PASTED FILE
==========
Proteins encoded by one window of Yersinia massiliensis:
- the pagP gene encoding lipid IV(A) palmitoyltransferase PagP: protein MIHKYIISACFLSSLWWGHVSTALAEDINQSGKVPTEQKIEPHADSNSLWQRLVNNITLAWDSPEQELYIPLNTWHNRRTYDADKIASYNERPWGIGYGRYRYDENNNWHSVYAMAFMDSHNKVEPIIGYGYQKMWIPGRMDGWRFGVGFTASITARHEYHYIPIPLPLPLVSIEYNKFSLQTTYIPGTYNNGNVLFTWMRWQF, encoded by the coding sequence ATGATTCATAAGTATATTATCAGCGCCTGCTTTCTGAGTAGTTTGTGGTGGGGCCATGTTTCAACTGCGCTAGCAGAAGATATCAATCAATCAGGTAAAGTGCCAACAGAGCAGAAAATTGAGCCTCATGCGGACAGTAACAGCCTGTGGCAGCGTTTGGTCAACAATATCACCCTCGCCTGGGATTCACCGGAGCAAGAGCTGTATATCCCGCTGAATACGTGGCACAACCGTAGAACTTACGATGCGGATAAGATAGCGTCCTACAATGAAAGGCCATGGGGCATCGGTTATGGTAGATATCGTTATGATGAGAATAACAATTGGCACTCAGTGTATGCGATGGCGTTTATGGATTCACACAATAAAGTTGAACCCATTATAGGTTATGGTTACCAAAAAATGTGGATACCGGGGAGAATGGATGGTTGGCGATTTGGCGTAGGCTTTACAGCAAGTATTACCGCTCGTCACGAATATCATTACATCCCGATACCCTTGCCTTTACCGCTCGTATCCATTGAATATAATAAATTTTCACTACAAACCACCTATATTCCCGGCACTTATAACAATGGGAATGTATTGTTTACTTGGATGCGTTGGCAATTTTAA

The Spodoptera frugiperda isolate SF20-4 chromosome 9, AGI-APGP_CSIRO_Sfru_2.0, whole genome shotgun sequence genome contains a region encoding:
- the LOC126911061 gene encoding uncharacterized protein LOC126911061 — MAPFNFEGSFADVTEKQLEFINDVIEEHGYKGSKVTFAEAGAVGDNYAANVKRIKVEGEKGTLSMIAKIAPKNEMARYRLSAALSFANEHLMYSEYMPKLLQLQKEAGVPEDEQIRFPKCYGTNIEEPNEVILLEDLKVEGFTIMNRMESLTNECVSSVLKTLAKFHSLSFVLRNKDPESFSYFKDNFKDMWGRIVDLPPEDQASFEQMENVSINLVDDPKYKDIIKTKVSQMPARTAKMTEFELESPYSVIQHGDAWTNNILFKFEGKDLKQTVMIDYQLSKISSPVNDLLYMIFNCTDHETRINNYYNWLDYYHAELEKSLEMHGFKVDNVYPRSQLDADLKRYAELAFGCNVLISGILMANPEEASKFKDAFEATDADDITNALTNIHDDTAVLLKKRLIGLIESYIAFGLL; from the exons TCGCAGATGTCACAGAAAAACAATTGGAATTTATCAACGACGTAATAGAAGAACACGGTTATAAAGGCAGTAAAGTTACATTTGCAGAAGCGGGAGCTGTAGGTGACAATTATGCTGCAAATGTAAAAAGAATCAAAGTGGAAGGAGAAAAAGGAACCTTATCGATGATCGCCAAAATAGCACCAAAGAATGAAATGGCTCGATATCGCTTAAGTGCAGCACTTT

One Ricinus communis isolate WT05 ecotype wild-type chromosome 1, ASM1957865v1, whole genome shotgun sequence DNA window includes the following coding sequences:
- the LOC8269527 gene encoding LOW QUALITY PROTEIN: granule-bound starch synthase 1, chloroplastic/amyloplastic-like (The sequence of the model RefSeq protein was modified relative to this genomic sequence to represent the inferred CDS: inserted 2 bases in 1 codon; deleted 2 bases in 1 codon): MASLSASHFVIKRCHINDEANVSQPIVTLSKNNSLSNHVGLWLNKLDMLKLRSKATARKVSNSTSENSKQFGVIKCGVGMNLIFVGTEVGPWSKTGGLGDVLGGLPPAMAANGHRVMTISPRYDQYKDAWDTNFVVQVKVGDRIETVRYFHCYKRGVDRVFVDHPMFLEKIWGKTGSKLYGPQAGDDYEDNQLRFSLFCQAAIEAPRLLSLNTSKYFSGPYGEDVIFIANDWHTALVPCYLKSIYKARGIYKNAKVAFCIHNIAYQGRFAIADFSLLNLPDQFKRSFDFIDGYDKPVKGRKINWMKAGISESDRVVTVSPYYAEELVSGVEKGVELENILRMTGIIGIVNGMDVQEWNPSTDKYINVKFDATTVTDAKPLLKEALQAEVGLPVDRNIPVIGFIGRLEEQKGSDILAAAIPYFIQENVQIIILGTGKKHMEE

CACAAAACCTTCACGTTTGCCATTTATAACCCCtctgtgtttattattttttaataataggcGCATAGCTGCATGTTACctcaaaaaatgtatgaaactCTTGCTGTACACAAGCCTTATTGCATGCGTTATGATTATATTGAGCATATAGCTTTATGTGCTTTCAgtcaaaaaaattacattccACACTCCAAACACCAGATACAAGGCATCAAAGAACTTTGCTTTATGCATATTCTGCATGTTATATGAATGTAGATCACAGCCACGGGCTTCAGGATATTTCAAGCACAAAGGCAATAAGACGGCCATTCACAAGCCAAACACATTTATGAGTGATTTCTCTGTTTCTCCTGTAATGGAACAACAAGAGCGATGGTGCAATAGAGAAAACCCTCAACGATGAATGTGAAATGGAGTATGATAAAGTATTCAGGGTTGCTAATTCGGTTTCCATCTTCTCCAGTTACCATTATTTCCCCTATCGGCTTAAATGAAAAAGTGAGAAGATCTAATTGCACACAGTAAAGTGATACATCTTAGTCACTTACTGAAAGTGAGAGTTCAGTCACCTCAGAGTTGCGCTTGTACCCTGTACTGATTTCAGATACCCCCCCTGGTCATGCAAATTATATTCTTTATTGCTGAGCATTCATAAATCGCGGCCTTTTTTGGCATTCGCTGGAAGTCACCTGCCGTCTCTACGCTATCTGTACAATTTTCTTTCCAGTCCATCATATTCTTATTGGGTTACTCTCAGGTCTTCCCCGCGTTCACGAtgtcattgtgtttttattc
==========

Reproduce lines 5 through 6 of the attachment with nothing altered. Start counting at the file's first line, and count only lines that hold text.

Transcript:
One Ricinus communis isolate WT05 ecotype wild-type chromosome 1, ASM1957865v1, whole genome shotgun sequence DNA window includes the following coding sequences:
- the LOC8269527 gene encoding LOW QUALITY PROTEIN: granule-bound starch synthase 1, chloroplastic/amyloplastic-like (The sequence of the model RefSeq protein was modified relative to this genomic sequence to represent the inferred CDS: inserted 2 bases in 1 codon; deleted 2 bases in 1 codon): MASLSASHFVIKRCHINDEANVSQPIVTLSKNNSLSNHVGLWLNKLDMLKLRSKATARKVSNSTSENSKQFGVIKCGVGMNLIFVGTEVGPWSKTGGLGDVLGGLPPAMAANGHRVMTISPRYDQYKDAWDTNFVVQVKVGDRIETVRYFHCYKRGVDRVFVDHPMFLEKIWGKTGSKLYGPQAGDDYEDNQLRFSLFCQAAIEAPRLLSLNTSKYFSGPYGEDVIFIANDWHTALVPCYLKSIYKARGIYKNAKVAFCIHNIAYQGRFAIADFSLLNLPDQFKRSFDFIDGYDKPVKGRKINWMKAGISESDRVVTVSPYYAEELVSGVEKGVELENILRMTGIIGIVNGMDVQEWNPSTDKYINVKFDATTVTDAKPLLKEALQAEVGLPVDRNIPVIGFIGRLEEQKGSDILAAAIPYFIQENVQIIILGTGKKHMEE